Again, usually the most serious things one hears from a distance from organs such as "Bais Hora'ah of Lakewood" is that they ban Lakewood kids from going to local kosher Pizza joints to hang out, or that girls from homes that are deemed to be more "modern" by their standards should not be admitted to local Bais Yaakovs for fear of corrupting other kids and in the process requiring a fairly recent well known intervention from Rav Eliashiv who ordered them to take in all the girls no matter what so that HUNDREDS of frum Jewish girls should not be left out of school on the streets, or that kids of parents they deem to be too "balebatish" should somehow get the message that their sons are not welcome in the Lakewood chadorim, so that these were types of community-related issues some they dabbled in some of which were important yet it did not reach the level of the present case that the honorbale Rabbonim/Dayonim associated with the Bais Hora'ah of Lakewood are letting all of Klal Yisroel know that they have now joined the ranks of Batei Din accepting and certifying geirim as well.

    As they say in the classics... "tzarich iyun gadol me'od" because at this rate, Rabbi Tropper may soon be seeking out their services for ger applicants via the EJF, and Rabbi Tropper is not known to be fan of the Lakewood Yeshiva either.

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  2. Jew Not for JesusApril 23, 2008 at 1:53 PM

    How about fighting this?

    http://www.jpost.com/servlet/Satellite?cid=1208870469395&pagename=JPost%2FJPArticle%2FShowFull

    Court applies Law of Return to Messianic Jews because of fathers...

    Messianic Jews are entitled to Israeli citizenship according to the Law of Return if their father is Jewish, according to a precedent-setting ruling handed down last week by the High Court of Justice.
    [Members of the Messianic...]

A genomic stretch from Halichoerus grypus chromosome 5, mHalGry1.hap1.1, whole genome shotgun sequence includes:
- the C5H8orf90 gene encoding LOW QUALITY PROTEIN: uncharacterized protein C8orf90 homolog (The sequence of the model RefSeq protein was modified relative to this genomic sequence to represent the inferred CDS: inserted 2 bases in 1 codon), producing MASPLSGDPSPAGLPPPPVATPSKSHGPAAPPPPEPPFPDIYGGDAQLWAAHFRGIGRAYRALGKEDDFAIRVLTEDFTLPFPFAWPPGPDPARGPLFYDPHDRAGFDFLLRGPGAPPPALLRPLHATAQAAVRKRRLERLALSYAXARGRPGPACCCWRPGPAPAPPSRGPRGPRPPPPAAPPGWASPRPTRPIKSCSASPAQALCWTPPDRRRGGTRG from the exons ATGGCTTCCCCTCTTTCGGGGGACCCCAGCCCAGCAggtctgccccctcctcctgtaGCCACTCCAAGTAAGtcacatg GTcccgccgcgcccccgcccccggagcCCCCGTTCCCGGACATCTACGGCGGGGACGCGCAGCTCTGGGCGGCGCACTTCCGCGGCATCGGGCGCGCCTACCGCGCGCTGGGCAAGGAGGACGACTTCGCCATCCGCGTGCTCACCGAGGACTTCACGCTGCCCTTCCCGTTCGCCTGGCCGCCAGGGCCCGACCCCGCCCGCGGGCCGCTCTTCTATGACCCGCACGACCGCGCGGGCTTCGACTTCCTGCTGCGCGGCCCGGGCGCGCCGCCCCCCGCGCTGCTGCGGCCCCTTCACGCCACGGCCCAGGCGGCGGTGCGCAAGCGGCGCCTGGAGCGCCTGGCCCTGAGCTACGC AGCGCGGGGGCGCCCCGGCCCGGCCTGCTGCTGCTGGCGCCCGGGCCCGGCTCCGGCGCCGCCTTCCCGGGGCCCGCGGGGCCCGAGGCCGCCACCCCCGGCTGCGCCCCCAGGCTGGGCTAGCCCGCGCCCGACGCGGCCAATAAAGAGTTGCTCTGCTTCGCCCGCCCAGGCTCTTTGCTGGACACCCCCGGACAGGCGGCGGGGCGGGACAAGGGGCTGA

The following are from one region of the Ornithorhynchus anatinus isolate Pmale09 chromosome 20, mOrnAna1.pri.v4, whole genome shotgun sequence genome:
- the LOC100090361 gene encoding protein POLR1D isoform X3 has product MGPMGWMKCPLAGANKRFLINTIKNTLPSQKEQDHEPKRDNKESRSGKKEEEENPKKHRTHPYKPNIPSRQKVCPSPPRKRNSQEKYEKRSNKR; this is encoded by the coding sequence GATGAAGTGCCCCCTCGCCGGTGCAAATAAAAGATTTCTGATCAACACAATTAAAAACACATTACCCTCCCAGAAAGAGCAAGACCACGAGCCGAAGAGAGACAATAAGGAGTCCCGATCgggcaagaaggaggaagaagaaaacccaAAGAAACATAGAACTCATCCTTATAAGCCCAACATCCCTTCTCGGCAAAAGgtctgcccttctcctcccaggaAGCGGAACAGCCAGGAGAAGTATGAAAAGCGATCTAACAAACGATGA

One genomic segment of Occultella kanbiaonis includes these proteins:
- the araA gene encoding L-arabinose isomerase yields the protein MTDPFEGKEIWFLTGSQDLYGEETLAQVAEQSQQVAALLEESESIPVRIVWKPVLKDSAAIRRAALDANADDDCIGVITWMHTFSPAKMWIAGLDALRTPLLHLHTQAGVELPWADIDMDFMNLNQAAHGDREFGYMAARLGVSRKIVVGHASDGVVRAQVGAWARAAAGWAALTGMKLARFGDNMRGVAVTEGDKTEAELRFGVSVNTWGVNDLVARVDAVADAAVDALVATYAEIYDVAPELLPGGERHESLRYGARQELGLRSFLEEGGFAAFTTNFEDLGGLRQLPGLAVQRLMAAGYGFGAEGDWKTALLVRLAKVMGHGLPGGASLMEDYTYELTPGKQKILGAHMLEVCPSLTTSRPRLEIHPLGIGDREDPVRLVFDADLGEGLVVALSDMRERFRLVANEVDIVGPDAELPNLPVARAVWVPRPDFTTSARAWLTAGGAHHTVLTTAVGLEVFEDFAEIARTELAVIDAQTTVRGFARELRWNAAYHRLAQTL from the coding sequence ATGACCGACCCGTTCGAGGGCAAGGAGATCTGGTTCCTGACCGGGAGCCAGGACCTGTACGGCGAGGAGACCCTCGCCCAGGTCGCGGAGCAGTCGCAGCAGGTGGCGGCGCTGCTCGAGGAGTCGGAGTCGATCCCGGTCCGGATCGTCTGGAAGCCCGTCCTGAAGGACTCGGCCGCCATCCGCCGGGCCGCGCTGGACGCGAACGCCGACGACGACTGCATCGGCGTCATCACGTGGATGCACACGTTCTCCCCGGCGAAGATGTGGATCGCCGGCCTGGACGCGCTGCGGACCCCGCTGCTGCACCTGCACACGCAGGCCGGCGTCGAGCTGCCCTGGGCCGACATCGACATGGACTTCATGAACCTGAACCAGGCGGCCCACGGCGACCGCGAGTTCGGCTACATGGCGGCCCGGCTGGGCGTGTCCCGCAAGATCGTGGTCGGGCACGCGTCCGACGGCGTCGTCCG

Members of the Messianic Jewish Alliance of America (people in photo unrelated to story)
    Photo: AP
    Slideshow: Pictures of the week

    Fifteen years ago, the court rejected a petition by Messianic Jews who demanded to be recognized as Jews so as to automatically receive Israeli citizenship according to the Law of Return. In that landmark case, the court ruled that Messianic Jews had converted, and therefore were no longer Jewish.

    Since then, the state has refused to grant all requests for citizenship according to the Law of Return by Messianic Jews.

    Two years ago, however, a number of new immigrants to Israel belonging to the Messianic Jewish community petitioned the High Court after the Interior Ministry refused to grant them new immigrant status and citizenship according to the Law of Return.

    These petitioners, represented by attorneys Yehuda Raveh and Calev Myers, argued that they were eligible for new immigrant status and citizenship because they were the offsprings of fathers who were Jewish, not because they themselves were Jewish according to the definition of "Who is a Jew" in the Law of Return.

    According to Amendment 4A (a) to the Law of Return, passed in 1970, "The rights of a Jew under this law... are also vested in a child and a grandchild of a Jew, the spouse of a Jew, the spouse of a child of a Jew and the spouse of a grandchild of a Jew, except for a person who has been a Jew and has voluntarily changed his religion."

    The law defines a Jew as "a person who was born of a Jewish mother or has become converted to Judaism and who is not a member of another religion."

    According to Myers, 12 Messianic Jews petitioned the High Court after the Interior Ministry refused to register them as new immigrants in accordance with the Law of Return. Myers said they had received letters stating that they would not receive citizenship because they allegedly engaged in missionary activity.

    An article published in the Baptist Press after the High Court ruling was handed down maintained that the court had ruled that "the Messianics should receive equal treatment under the Israeli Law of Return, which says that anyone who is born Jewish can immigrate from anywhere in the world to Israel and be granted citizenship automatically."

    But, as was explained to The Jerusalem Post by a legal assistant to Myers, this is apparently a misunderstanding of the ruling, which determined that the petitioners were entitled to automatic new immigrant status and citizenship precisely because they were not Jews as defined by the Law of Return, but rather because they were the offspring of Jewish fathers.

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  6. http://abcnews.go.com/
    International/wireStory?id=4606372

    It seems as though the Israeli Gov't welcomes Christian Evangelicals.

    ReplyDelete